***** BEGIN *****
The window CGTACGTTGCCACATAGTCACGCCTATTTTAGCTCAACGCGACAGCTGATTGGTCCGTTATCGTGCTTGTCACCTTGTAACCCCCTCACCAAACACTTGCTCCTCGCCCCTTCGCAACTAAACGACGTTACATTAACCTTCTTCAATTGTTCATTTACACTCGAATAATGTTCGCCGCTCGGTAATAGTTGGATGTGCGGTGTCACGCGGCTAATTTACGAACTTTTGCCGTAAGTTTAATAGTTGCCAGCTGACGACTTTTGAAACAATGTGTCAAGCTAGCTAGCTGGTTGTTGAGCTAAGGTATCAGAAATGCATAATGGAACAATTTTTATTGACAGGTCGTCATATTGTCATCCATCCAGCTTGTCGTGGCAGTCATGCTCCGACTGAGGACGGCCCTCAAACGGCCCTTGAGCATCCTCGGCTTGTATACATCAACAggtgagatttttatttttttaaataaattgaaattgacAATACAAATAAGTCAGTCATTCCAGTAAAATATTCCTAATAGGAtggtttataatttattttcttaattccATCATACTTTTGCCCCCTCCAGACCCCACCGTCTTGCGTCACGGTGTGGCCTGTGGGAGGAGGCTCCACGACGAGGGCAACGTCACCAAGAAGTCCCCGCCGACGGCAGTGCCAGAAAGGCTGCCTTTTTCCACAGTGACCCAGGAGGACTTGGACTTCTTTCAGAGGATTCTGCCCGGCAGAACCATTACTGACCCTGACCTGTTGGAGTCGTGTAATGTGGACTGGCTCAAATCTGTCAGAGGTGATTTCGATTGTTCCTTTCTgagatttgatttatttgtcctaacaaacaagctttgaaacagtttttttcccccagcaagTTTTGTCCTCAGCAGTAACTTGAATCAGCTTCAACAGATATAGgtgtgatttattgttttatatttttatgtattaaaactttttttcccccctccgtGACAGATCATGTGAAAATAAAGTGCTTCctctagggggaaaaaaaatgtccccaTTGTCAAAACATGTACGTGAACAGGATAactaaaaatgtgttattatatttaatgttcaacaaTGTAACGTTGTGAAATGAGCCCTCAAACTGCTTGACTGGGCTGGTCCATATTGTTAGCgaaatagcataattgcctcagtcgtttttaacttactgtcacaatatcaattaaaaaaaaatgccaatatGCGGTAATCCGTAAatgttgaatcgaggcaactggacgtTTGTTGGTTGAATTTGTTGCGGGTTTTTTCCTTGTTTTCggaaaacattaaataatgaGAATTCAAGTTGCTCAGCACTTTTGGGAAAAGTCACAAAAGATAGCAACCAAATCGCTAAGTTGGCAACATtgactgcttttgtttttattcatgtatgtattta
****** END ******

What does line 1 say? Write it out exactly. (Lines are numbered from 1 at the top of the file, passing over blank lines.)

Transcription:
The window CGTACGTTGCCACATAGTCACGCCTATTTTAGCTCAACGCGACAGCTGATTGGTCCGTTATCGTGCTTGTCACCTTGTAACCCCCTCACCAAACACTTGCTCCTCGCCCCTTCGCAACTAAACGACGTTACATTAACCTTCTTCAATTGTTCATTTACACTCGAATAATGTTCGCCGCTCGGTAATAGTTGGATGTGCGGTGTCACGCGGCTAATTTACGAACTTTTGCCGTAAGTTTAATAGTTGCCAGCTGACGACTTTTGAAACAATGTGTCAAGCTAGCTAGCTGGTTGTTGAGCTAAGGTATCAGAAATGCATAATGGAACAATTTTTATTGACAGGTCGTCATATTGTCATCCATCCAGCTTGTCGTGGCAGTCATGCTCCGACTGAGGACGGCCCTCAAACGGCCCTTGAGCATCCTCGGCTTGTATACATCAACAggtgagatttttatttttttaaataaattgaaattgacAATACAAATAAGTCAGTCATTCCAGTAAAATATTCCTAATAGGAtggtttataatttattttcttaattccATCATACTTTTGCCCCCTCCAGACCCCACCGTCTTGCGTCACGGTGTGGCCTGTGGGAGGAGGCTCCACGACGAGGGCAACGTCACCAAGAAGTCCCCGCCGACGGCAGTGCCAGAAAGGCTGCCTTTTTCCACAGTGACCCAGGAGGACTTGGACTTCTTTCAGAGGATTCTGCCCGGCAGAACCATTACTGACCCTGACCTGTTGGAGTCGTGTAATGTGGACTGGCTCAAATCTGTCAGAGGTGATTTCGATTGTTCCTTTCTgagatttgatttatttgtcctaacaaacaagctttgaaacagtttttttcccccagcaagTTTTGTCCTCAGCAGTAACTTGAATCAGCTTCAACAGATATAGgtgtgatttattgttttatatttttatgtattaaaactttttttcccccctccgtGACAGATCATGTGAAAATAAAGTGCTTCctctagggggaaaaaaaatgtccccaTTGTCAAAACATGTACGTGAACAGGATAactaaaaatgtgttattatatttaatgttcaacaaTGTAACGTTGTGAAATGAGCCCTCAAACTGCTTGACTGGGCTGGTCCATATTGTTAGCgaaatagcataattgcctcagtcgtttttaacttactgtcacaatatcaattaaaaaaaaatgccaatatGCGGTAATCCGTAAatgttgaatcgaggcaactggacgtTTGTTGGTTGAATTTGTTGCGGGTTTTTTCCTTGTTTTCggaaaacattaaataatgaGAATTCAAGTTGCTCAGCACTTTTGGGAAAAGTCACAAAAGATAGCAACCAAATCGCTAAGTTGGCAACATtgactgcttttgtttttattcatgtatgtattta